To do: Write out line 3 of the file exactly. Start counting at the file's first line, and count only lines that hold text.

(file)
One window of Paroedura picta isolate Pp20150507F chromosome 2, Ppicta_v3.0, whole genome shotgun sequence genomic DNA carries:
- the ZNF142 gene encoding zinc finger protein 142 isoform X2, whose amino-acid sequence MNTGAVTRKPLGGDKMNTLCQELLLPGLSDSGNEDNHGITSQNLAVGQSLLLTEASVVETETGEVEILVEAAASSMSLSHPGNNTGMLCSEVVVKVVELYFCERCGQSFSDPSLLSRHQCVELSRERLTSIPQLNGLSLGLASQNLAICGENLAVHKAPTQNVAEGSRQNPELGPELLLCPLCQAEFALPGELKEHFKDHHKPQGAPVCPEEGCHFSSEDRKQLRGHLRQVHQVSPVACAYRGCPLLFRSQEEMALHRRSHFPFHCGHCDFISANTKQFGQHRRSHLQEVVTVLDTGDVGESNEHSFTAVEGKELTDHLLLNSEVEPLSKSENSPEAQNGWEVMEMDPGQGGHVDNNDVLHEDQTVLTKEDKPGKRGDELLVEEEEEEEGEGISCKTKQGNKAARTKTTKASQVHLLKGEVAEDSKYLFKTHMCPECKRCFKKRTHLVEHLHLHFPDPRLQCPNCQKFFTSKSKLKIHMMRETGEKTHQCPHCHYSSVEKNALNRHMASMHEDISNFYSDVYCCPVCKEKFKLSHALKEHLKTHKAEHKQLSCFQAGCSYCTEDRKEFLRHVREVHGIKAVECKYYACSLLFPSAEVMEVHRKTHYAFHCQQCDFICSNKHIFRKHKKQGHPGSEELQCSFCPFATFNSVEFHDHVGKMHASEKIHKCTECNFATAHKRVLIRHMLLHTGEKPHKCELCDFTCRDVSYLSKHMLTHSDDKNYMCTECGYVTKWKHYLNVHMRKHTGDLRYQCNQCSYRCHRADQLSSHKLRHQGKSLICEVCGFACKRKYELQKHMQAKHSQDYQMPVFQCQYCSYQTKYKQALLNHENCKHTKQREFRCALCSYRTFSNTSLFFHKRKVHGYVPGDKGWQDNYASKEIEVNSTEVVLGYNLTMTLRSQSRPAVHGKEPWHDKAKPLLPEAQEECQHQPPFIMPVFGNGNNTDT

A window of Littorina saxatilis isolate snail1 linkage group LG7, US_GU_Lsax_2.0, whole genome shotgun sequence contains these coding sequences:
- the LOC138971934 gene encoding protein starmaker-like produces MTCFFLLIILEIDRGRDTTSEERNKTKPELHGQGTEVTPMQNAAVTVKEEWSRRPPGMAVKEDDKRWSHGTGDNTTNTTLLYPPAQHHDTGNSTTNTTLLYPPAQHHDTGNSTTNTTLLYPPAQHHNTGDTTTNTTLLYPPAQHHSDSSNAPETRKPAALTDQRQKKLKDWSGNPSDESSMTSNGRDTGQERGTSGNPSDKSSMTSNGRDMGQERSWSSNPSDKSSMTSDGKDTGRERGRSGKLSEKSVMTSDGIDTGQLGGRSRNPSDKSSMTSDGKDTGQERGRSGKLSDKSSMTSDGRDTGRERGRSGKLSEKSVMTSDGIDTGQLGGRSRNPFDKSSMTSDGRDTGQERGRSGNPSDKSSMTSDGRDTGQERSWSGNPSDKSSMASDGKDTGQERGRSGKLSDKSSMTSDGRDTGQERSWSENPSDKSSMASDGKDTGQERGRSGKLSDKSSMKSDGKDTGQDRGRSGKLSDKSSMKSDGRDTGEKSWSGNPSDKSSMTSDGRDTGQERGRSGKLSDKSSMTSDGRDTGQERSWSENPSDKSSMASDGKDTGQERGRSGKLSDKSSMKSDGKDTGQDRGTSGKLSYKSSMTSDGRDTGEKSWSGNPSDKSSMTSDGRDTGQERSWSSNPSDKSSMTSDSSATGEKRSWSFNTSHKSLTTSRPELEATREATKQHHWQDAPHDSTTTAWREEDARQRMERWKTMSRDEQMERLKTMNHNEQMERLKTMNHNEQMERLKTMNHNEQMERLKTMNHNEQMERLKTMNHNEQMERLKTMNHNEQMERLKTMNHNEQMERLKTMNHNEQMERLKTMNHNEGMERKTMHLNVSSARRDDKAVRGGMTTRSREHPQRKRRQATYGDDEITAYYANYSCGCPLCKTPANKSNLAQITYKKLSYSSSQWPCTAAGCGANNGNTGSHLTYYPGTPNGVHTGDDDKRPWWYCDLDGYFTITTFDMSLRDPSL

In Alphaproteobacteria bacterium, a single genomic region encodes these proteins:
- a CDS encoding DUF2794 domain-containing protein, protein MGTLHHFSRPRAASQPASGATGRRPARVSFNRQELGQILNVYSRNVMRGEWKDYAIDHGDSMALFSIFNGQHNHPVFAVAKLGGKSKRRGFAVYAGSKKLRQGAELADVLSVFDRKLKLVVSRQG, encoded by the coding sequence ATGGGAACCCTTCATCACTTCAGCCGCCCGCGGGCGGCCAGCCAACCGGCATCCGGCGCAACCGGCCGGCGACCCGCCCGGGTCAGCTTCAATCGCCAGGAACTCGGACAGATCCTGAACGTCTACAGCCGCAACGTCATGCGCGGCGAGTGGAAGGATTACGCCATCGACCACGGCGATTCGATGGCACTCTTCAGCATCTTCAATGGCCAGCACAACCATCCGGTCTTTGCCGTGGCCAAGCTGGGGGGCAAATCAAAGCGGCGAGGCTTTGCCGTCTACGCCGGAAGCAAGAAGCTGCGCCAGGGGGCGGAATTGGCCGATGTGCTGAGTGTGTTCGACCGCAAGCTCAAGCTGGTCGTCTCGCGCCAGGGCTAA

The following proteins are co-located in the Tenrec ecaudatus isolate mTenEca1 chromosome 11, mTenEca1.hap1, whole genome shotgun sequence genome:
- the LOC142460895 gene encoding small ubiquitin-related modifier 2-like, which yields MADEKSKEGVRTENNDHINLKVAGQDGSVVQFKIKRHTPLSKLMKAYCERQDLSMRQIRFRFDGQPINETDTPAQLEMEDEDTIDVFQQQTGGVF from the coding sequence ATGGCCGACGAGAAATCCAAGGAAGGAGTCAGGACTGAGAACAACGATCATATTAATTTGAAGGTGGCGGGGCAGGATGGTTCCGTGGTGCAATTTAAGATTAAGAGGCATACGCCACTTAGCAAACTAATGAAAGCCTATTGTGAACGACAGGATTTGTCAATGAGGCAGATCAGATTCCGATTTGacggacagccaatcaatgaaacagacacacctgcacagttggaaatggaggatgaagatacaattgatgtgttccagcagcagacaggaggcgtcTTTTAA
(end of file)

A window of Littorina saxatilis isolate snail1 linkage group LG7, US_GU_Lsax_2.0, whole genome shotgun sequence contains these coding sequences: